Why I’m not buying the Harry Potter stamps
Last week, the United States Postal Service issued a booklet of 20 stamps featuring scenes from the Harry Potter movies. Time will tell whether or not the stamps will sell as well as postal officials might like, but I will not be buying the stamps for my own collection for several reasons.
First, even if we accept the argument that Harry Potter is a subject worthy of a commemorative U.S. postage stamp—something of which I’m not at all convinced—there is absolutely no reason that 20 different stamps are needed. The issuance of these stamps is nothing more than a money grab by the USPS.
Second, the stamps have absolutely nothing to do with United States history or culture. The Harry Potter books were written by a British author and the movies (on which the stamps are based) featured British actors. I have nothing against Britons, mind you, but there is nothing American about Harry Potter. For decades the United States had a reputation as a country whose stamps had some national connection, but no more.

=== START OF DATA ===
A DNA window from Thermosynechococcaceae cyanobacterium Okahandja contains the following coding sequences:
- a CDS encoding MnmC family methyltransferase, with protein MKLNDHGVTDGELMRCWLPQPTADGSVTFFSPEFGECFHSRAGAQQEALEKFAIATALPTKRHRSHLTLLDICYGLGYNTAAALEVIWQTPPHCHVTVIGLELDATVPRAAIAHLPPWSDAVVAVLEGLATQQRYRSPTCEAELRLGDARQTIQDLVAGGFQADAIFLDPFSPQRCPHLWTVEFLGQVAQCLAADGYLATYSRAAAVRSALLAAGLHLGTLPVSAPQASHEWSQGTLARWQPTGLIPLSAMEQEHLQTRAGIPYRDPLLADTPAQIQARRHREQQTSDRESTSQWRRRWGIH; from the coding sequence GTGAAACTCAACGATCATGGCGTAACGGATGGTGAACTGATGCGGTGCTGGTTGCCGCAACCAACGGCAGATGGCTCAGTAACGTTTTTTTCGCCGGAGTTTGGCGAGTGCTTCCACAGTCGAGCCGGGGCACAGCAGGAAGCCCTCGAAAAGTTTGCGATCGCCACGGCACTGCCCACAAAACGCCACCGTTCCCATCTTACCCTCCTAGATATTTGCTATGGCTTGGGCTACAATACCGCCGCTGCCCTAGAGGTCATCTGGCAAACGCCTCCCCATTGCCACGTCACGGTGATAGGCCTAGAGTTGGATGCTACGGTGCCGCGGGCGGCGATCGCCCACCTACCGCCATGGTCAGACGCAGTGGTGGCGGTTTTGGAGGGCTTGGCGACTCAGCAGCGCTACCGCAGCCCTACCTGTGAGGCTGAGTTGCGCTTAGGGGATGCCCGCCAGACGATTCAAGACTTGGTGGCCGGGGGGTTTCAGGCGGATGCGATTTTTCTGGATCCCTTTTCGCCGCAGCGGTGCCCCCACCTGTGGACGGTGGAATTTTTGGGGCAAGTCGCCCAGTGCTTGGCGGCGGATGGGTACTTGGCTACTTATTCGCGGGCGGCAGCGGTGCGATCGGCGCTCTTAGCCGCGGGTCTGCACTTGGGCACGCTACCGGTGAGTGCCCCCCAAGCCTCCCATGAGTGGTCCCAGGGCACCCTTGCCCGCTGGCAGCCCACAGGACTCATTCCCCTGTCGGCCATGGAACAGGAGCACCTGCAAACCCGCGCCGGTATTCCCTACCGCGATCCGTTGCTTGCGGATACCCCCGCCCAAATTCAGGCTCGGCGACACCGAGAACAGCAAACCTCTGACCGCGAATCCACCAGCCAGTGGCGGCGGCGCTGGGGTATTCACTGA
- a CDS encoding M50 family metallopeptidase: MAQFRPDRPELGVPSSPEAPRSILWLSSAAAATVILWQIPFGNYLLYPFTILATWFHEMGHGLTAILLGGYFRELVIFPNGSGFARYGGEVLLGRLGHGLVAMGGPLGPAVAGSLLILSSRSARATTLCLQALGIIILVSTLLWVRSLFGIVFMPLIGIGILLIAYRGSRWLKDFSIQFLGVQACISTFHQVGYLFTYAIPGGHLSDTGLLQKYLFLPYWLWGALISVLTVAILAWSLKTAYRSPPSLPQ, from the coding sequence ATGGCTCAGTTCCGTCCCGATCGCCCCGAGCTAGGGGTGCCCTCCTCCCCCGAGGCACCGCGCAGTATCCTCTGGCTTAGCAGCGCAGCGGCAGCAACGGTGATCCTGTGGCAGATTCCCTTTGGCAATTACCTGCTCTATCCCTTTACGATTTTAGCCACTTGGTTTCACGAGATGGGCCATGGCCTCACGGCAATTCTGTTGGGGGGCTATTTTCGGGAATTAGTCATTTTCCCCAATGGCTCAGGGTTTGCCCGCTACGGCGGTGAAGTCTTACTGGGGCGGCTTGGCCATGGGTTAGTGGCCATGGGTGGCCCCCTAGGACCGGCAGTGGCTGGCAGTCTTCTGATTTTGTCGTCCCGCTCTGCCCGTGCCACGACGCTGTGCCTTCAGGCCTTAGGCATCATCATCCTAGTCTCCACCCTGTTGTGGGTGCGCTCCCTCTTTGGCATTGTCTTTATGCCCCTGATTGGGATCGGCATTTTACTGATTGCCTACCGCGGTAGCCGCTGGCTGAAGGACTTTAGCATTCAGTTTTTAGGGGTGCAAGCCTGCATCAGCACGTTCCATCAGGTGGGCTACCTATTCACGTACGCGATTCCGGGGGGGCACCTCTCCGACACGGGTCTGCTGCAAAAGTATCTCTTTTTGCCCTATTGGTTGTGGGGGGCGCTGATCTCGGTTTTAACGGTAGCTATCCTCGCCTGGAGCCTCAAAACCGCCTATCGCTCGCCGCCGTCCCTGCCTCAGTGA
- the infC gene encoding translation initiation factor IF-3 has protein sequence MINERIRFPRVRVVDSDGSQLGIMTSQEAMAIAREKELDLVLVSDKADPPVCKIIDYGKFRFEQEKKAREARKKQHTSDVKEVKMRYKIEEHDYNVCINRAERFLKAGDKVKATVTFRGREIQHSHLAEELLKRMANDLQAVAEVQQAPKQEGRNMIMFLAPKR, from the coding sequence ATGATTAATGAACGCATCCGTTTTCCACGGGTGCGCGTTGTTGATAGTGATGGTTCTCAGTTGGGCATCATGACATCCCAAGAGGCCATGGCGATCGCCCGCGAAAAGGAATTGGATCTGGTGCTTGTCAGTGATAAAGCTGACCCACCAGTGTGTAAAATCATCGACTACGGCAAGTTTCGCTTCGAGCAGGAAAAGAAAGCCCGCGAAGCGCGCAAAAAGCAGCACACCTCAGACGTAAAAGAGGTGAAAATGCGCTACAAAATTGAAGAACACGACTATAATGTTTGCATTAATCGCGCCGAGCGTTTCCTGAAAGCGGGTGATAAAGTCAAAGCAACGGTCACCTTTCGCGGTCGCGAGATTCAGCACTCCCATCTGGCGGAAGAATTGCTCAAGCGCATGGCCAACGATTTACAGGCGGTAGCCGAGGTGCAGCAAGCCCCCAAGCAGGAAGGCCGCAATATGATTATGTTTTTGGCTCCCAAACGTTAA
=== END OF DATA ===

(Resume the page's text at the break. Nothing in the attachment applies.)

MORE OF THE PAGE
Third, the designs of the stamps show a complete and total lack of creativity or artistic design value. They are nothing more than still frames captured from the Harry Potter movies. I could create the exact same designs with nothing more than my computer and the movie DVDs.
Fourth—and this is for me the most critical reason, though many may disagree—I don’t believe Harry Potter is compatible with Christianity. Deuteronomy 18:12 refers to sorcery as “an abomination to the Lord”; Galatians 5:20 mentions sorcery in the same breath as murder; and Acts 19:19 indicates that early Christian converts burned books related to magic. Laugh if you will, but I simply cannot justify spending my money to support the honoring of sorcery—even if “it’s just a children’s book”—when it is clearly identified as evil.
As far as I’m concerned, the USPS can keep its Harry Potter stamps. I’ll wait for something more appealing.